It depends on the footprint of the tank, if it’s a 4′ x 2′ then until he is about 18″ long or so max, if it is a 6′ x 1.5′ then slightly smaller because it limits turn around room. You want the depth of the tank to be a couple inches more than the total length of the Ray, so it can turn around easily.

  • dan says:

    Could i keep a Potamotrygon Motoro stingray in 60 X 24 X 24 inches.

    • TankTerrors says:

      You could for a while but not for life, they will eventually need a larger tank as they reach adult size. That is a good size tank, so it will be a little while before it outgrows it since I assume you are buying a baby to start with.

  • dan says:

    Will a 72 X 24 X 24 aquarium work or a 96 X 24 X 24 aquarium. I asked these questions because i want to buy a aquarium which will house it when it grows up.

    • TankTerrors says:

      96″ length would be good but you’ll need double the depth to house it comfortably for life. Something like 96″L x 48″D x 30″T would be great but bigger is ALWAYS better. They can reach very large sizes so if the tank is only 24″ deep (meaning front to back) then it cannot turn around as an adult without hitting the walls.

  • ryan says:

    hey i have a question, i just purchased a motoro pup 2 inchs wide. it is very small however as of right now i have it placed in my grow out tank that is a 35 gallon with a 75 gallon filter. it filters 400 gallons a hour with two fluval ammonia remover bags and two canisters of fluval biomax as well as one carbon canister. what im curious about is if he or she is safe in this tank until it gets a bit bigger to be moved to my 75 gallon with two 75 gallon filters attached to it before i purchase a new 200 or 240 gallon tank with that insanely good fluval filtration system they offer. the only reason its not in the 75 is due to the fact that i have a 15 inch spotted gay and a 12 inch Florida gar in there and just don’t want to take the risk. any response is appreciated. also i might add that i check the water every three days and before i put him in ammonia was 0 nitrite was 0 i believe and nitrate was low as well. hardness was 0 ph was 7 and i forgot the rest if i forgot any.

    thank you

    • TankTerrors says:

      It sounds like you are taking all the proper steps. The 35 gallon will be fine as long as you keep the water in check, just move him once he can go into your larger tank. In the mean time if you keep the water clean and in check, you shouldn’t have an issue. Once the ray is as long it the tank is deep (front to back) you’ll want to consider moving it. Good luck.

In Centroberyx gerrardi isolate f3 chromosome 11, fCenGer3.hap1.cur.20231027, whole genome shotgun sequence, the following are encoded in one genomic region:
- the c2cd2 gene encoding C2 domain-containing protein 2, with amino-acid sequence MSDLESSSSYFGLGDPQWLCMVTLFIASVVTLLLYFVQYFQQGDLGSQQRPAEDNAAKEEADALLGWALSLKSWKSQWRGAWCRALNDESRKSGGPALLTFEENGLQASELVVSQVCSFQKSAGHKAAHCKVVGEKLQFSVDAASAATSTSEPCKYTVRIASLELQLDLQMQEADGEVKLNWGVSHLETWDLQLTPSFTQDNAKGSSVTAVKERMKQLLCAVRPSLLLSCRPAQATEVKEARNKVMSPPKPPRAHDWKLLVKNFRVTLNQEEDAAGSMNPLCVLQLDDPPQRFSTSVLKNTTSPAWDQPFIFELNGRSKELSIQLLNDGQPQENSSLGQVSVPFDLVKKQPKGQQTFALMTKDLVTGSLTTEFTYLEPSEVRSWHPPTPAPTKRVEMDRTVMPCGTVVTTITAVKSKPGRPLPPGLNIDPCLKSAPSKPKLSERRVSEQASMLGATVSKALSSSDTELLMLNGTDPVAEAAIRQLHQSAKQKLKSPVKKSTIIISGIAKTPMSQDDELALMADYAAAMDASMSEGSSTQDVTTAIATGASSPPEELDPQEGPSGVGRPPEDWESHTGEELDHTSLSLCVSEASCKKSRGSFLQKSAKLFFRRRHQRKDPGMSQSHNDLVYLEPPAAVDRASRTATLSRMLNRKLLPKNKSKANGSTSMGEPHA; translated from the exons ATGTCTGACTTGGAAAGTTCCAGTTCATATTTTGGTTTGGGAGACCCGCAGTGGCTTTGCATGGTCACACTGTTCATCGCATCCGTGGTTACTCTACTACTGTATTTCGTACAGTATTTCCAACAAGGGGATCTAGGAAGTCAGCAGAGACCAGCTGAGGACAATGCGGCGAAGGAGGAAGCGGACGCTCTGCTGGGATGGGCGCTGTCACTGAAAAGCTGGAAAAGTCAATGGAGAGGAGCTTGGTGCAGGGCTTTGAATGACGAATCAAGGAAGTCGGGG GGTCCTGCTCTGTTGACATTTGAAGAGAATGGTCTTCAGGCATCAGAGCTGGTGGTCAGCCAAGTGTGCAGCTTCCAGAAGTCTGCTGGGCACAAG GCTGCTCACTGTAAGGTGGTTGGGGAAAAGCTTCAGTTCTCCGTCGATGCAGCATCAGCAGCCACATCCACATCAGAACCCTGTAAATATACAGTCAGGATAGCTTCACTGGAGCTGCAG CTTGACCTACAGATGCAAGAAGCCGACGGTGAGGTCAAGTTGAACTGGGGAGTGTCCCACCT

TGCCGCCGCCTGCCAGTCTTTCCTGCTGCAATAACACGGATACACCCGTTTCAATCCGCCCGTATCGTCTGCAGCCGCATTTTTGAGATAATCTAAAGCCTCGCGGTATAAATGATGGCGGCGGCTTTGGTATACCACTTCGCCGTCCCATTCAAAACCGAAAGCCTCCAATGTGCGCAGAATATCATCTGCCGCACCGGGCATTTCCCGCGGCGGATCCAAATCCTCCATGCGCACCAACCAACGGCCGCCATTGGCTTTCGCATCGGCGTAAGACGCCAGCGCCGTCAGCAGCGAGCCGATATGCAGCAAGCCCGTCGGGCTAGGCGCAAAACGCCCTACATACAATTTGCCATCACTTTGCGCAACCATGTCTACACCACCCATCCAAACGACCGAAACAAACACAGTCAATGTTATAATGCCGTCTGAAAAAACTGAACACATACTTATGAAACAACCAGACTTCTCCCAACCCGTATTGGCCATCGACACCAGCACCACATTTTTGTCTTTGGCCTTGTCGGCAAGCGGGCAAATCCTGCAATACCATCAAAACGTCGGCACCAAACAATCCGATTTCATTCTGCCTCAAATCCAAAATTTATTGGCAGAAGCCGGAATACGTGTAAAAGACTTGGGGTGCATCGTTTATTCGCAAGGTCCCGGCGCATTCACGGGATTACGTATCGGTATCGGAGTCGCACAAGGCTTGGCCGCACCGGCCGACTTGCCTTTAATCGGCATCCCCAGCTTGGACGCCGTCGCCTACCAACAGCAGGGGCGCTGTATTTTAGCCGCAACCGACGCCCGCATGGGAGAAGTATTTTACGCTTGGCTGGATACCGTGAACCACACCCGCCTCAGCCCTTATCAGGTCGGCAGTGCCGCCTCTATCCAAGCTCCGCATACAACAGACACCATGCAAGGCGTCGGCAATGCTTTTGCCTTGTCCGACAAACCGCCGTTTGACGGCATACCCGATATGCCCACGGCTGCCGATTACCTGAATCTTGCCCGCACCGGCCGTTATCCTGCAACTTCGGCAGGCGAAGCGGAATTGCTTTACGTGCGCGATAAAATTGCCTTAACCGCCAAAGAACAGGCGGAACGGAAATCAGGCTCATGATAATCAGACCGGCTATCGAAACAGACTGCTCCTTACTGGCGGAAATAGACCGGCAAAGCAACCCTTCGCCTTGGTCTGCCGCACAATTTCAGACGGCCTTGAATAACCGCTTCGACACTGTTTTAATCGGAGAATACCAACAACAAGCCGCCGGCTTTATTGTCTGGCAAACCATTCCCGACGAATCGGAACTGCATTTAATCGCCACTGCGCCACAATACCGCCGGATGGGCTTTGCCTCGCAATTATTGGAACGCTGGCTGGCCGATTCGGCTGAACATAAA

• ryan says:

        thank you for the response it is greatly appreaciated. he wont be in there for long maybe two months or even a month. need time to set up the 240 gallon tank. i will be sure to be keeping a close eye on him.

        Thank You

        • TankTerrors says:

          Oh that is a very short time, if that is all it is you should be just fine. Be careful when moving him though – the barb can really do some damage.

  • Jimmy oh says:

    Hi.. My fish tank design are sump tank.. What is the best design filter system for the ray.. Put which kind of bio in is the best..

    • TankTerrors says:

      A live planted sump would be ideal. One with a small light and plants growing – this will actively remove nitrates.

  • Hi, I wanted to build a hatchery to take care stingray for commercial purposes. But I wonder how much it would cost me the the prices of Stingray in the market.

    Steve Thailand

  • Anthony says:

    I have a 125 long I wanted to house 2 montoro sting rays any would you think it would be a problem just to let you know I go over kill on filtration

  • Kaustav Ghosh says:

    I have a 6ft L x 2.5ft W x 1.5ft H tank. Can I house one motoro ray in this tank permanently?

    • TankTerrors says:

      It is pretty big, if you kept up with water changes it would be ok. A bit wider and longer would be ideal but that is still good. Once many years went by it would probably get a bit uncomfortable but that would take many years if not a decade plus to reach that large.